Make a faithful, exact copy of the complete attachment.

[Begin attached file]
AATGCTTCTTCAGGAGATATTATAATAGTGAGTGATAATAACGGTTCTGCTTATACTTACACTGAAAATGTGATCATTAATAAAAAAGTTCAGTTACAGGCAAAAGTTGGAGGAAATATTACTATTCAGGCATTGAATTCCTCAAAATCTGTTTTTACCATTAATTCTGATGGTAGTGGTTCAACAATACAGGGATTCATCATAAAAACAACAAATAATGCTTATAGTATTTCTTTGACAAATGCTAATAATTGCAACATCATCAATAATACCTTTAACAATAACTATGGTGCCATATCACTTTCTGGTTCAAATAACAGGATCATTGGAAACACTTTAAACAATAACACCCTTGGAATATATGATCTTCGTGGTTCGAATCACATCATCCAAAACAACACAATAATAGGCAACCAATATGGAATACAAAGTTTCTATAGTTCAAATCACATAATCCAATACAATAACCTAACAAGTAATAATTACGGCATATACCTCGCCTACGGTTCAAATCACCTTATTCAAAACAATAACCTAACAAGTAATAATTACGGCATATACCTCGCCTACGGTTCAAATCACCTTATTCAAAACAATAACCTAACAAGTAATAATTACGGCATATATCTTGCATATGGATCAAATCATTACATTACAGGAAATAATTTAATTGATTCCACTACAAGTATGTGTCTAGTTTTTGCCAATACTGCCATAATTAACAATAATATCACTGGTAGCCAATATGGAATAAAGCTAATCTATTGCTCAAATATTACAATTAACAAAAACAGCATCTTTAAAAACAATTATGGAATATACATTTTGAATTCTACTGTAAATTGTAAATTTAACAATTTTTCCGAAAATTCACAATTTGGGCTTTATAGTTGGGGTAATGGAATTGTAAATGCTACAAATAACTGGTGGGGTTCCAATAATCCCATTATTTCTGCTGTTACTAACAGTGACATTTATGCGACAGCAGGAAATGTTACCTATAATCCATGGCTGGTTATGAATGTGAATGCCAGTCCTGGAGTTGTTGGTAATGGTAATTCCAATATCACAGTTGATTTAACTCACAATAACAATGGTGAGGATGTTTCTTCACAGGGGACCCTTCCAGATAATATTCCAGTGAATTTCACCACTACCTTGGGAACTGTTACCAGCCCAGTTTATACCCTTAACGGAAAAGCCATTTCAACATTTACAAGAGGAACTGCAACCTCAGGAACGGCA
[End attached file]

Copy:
AATGCTTCTTCAGGAGATATTATAATAGTGAGTGATAATAACGGTTCTGCTTATACTTACACTGAAAATGTGATCATTAATAAAAAAGTTCAGTTACAGGCAAAAGTTGGAGGAAATATTACTATTCAGGCATTGAATTCCTCAAAATCTGTTTTTACCATTAATTCTGATGGTAGTGGTTCAACAATACAGGGATTCATCATAAAAACAACAAATAATGCTTATAGTATTTCTTTGACAAATGCTAATAATTGCAACATCATCAATAATACCTTTAACAATAACTATGGTGCCATATCACTTTCTGGTTCAAATAACAGGATCATTGGAAACACTTTAAACAATAACACCCTTGGAATATATGATCTTCGTGGTTCGAATCACATCATCCAAAACAACACAATAATAGGCAACCAATATGGAATACAAAGTTTCTATAGTTCAAATCACATAATCCAATACAATAACCTAACAAGTAATAATTACGGCATATACCTCGCCTACGGTTCAAATCACCTTATTCAAAACAATAACCTAACAAGTAATAATTACGGCATATACCTCGCCTACGGTTCAAATCACCTTATTCAAAACAATAACCTAACAAGTAATAATTACGGCATATATCTTGCATATGGATCAAATCATTACATTACAGGAAATAATTTAATTGATTCCACTACAAGTATGTGTCTAGTTTTTGCCAATACTGCCATAATTAACAATAATATCACTGGTAGCCAATATGGAATAAAGCTAATCTATTGCTCAAATATTACAATTAACAAAAACAGCATCTTTAAAAACAATTATGGAATATACATTTTGAATTCTACTGTAAATTGTAAATTTAACAATTTTTCCGAAAATTCACAATTTGGGCTTTATAGTTGGGGTAATGGAATTGTAAATGCTACAAATAACTGGTGGGGTTCCAATAATCCCATTATTTCTGCTGTTACTAACAGTGACATTTATGCGACAGCAGGAAATGTTACCTATAATCCATGGCTGGTTATGAATGTGAATGCCAGTCCTGGAGTTGTTGGTAATGGTAATTCCAATATCACAGTTGATTTAACTCACAATAACAATGGTGAGGATGTTTCTTCACAGGGGACCCTTCCAGATAATATTCCAGTGAATTTCACCACTACCTTGGGAACTGTTACCAGCCCAGTTTATACCCTTAACGGAAAAGCCATTTCAACATTTACAAGAGGAACTGCAACCTCAGGAACGGCA